(2) It’s the state capital. The state house is next to campus and that has opportunities for students to work in the state house. It also brings people there and makes the city feel more important.
(3) I love that Columbia is 1.5 hours from Charlotte, 2 Hours from Charleston, and 3 hours to Atlanta. I’ve gotten to know those other cities so well by doing weekend trips and going to concerts there. I feel like I’ve gotten to experience cities that’d I’d never spend more than one weekend in.
(4) You’re an hour from the mountains and an hour and a half from the beach.
Cons: The food isn’t very good in Columbia, especially the sushi and bagels.
What kind of nightlife or weekend activities do you like to participate in?
There is a big downtown scene in an area called Five Points. It’s an area with a bunch of bars and that’s the nightlife I participate in most. Students go out there on weekdays and weekends. There are also home tailgates on Saturdays which are a huge part of our social life.
What nights of the week do you regularly go out? Are there certain things you like to do on certain nights?
This year it’s Thursday, Friday, and Saturday. Every year I’ve been in school Friday and Saturday have been consistent, but the regular weekday has changed because my friend group will like to go out a different night and the bar deals change. With a school this big you can really go out any day of the week and it won’t feel much different.
What is the impact of Greek life on nightlife?
Being in the South, there is a stereotype that you can’t do anything without it. Having Five Points forces our social life to be a bar scene instead of a house party scene, and also Greek life can’t host parties in their houses. Everybody just goes to a party and then goes downtown, so the reality is if you’re going to a bar it doesn’t matter if you’re in Greek life or not. For boys, it’s more important socially than girls because fraternities hold events and any girl can go so it doesn’t matter for them. Also, in the fall the frats hold tailgates and any girl can come, but if you’re a boy and are not in the frat you’ll have like a thousand questions asked of you. It’s harder for boys who are not in fraternities socially in general.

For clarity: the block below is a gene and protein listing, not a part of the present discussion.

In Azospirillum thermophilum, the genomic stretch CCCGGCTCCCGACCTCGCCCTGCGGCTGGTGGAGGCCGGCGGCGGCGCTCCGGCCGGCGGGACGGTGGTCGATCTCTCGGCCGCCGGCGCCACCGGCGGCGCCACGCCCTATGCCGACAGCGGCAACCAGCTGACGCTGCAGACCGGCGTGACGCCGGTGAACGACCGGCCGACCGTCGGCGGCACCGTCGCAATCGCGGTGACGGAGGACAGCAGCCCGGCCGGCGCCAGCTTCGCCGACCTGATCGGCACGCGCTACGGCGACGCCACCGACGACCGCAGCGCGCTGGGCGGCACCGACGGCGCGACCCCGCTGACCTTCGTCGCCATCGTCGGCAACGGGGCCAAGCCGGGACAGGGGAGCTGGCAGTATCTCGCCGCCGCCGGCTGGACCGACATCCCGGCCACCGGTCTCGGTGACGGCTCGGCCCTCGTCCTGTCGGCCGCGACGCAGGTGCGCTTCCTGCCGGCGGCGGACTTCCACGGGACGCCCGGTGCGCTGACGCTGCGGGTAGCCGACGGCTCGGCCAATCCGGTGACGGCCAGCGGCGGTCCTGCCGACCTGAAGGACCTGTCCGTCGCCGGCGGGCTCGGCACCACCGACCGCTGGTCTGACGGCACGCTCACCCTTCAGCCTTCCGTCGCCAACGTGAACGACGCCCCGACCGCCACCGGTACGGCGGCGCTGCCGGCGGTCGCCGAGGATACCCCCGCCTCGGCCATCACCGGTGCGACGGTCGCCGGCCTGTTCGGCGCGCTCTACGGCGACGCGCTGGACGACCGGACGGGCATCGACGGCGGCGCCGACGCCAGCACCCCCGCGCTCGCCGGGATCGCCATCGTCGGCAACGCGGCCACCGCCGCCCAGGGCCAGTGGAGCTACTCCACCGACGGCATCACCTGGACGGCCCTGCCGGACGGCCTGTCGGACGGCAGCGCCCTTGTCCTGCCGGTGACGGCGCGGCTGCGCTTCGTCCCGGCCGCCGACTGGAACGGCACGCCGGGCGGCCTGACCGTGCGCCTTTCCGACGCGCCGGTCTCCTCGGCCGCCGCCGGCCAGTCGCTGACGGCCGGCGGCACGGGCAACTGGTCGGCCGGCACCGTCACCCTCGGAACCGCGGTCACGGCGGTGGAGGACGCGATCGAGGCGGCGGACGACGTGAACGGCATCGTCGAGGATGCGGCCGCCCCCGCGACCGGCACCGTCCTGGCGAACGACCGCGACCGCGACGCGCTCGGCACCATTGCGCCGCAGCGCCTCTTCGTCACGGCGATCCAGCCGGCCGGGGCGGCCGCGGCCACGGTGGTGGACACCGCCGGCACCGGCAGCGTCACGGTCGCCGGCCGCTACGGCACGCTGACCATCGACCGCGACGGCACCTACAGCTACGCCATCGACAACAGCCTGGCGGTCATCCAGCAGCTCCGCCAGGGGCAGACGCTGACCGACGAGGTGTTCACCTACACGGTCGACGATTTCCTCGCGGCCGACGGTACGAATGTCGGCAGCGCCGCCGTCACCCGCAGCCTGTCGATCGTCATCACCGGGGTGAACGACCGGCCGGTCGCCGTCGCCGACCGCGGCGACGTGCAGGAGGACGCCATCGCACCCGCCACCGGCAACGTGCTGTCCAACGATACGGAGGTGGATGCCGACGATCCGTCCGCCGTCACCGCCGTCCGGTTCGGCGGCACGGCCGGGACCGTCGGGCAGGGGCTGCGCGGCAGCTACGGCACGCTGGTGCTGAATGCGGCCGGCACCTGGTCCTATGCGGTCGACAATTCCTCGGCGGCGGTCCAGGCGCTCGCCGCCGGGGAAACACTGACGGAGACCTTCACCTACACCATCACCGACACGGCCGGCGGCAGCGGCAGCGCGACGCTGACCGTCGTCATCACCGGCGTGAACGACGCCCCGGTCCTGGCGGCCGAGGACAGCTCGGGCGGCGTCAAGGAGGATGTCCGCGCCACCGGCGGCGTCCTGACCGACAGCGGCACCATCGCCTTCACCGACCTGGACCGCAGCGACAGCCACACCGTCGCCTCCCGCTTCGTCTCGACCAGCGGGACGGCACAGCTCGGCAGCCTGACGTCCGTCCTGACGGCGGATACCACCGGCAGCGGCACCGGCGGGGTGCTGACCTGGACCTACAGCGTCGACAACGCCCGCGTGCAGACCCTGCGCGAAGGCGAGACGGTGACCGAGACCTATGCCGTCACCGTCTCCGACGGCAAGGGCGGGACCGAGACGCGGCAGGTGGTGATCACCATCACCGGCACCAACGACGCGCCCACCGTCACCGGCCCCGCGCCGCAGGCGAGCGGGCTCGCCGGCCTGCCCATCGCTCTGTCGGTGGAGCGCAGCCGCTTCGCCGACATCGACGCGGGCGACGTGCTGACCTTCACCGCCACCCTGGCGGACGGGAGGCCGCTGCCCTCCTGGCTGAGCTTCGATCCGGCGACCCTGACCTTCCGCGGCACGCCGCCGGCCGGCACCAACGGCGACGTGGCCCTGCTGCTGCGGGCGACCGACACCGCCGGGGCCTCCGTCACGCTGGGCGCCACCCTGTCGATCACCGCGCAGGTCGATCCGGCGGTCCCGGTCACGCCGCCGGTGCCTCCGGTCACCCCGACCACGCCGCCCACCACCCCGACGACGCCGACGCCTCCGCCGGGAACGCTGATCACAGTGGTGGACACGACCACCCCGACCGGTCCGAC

How happy are you with the nightlife at South Carolina? Is there anything you would change if you could?
I love our nightlife. I think socially it’s a really fun school. If I could change anything, it’d be that I like house parties more than bars so I would suggest more house parties. At the same time, being a bar school forces a lot of people to have to do that and I think that opens up the social scene a lot which I like. It makes it so Greek life is not as important as it is at other big southern schools.
How did you meet your closest friends?
I met my best friends through mutual friends. I met other people through other things, like club tennis, but I met my best friends through mutual friends.
How would you describe the social scene?
It’s a huge party. It’s constant and can be overwhelming to people who aren’t used to it. After you’re here you get a feel for it and can find a balance for your social life and academics. It’s overwhelming in that there are constantly events, but as you get older you learn that you don’t have to go to everything and you can pick and choose what you want to go to.
To what extent do people of different races and sexual orientations mix socially?
Rarely. It’s not necessarily very obvious that people don’t mix because it’s a diverse school. [About 77% of students are White and 10% of students are African-American.] I don’t know if going to a school in the South has anything to do with that it’s very separated. When you sit in a classroom you can see the diversity, but socially it’s not as diverse.
How would you describe the student body?
The student body has a lot of energy and a lot of heart. Everybody goes all out for any event for South Carolina, so for football there will be a huge crowd and even at a women’s tennis match there will be a crowd. I love when people visit, I try to have people down for football games because the energy’s crazy.